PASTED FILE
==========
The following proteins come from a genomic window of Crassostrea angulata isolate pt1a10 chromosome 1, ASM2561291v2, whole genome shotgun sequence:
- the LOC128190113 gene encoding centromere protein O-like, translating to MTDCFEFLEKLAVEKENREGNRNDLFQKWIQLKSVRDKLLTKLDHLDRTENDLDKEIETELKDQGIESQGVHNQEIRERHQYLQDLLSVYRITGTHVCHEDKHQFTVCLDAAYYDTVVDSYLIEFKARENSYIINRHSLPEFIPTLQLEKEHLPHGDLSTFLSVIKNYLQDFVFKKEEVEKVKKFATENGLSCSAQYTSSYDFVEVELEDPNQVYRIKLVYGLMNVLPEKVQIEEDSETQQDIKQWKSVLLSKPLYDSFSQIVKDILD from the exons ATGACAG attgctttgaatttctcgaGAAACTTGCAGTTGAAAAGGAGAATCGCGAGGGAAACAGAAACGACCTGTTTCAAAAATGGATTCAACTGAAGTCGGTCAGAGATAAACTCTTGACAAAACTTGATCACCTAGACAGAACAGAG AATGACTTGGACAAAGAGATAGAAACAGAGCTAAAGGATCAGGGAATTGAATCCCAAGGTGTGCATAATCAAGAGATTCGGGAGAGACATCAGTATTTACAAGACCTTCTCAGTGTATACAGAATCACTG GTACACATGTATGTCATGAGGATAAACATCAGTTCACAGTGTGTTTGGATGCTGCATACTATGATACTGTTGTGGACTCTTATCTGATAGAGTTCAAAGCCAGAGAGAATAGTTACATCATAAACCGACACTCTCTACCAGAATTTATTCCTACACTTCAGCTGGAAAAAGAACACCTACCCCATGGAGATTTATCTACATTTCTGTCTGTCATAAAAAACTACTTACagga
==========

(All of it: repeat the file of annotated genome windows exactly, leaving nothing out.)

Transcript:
The following proteins come from a genomic window of Crassostrea angulata isolate pt1a10 chromosome 1, ASM2561291v2, whole genome shotgun sequence:
- the LOC128190113 gene encoding centromere protein O-like, translating to MTDCFEFLEKLAVEKENREGNRNDLFQKWIQLKSVRDKLLTKLDHLDRTENDLDKEIETELKDQGIESQGVHNQEIRERHQYLQDLLSVYRITGTHVCHEDKHQFTVCLDAAYYDTVVDSYLIEFKARENSYIINRHSLPEFIPTLQLEKEHLPHGDLSTFLSVIKNYLQDFVFKKEEVEKVKKFATENGLSCSAQYTSSYDFVEVELEDPNQVYRIKLVYGLMNVLPEKVQIEEDSETQQDIKQWKSVLLSKPLYDSFSQIVKDILD from the exons ATGACAG attgctttgaatttctcgaGAAACTTGCAGTTGAAAAGGAGAATCGCGAGGGAAACAGAAACGACCTGTTTCAAAAATGGATTCAACTGAAGTCGGTCAGAGATAAACTCTTGACAAAACTTGATCACCTAGACAGAACAGAG AATGACTTGGACAAAGAGATAGAAACAGAGCTAAAGGATCAGGGAATTGAATCCCAAGGTGTGCATAATCAAGAGATTCGGGAGAGACATCAGTATTTACAAGACCTTCTCAGTGTATACAGAATCACTG GTACACATGTATGTCATGAGGATAAACATCAGTTCACAGTGTGTTTGGATGCTGCATACTATGATACTGTTGTGGACTCTTATCTGATAGAGTTCAAAGCCAGAGAGAATAGTTACATCATAAACCGACACTCTCTACCAGAATTTATTCCTACACTTCAGCTGGAAAAAGAACACCTACCCCATGGAGATTTATCTACATTTCTGTCTGTCATAAAAAACTACTTACagga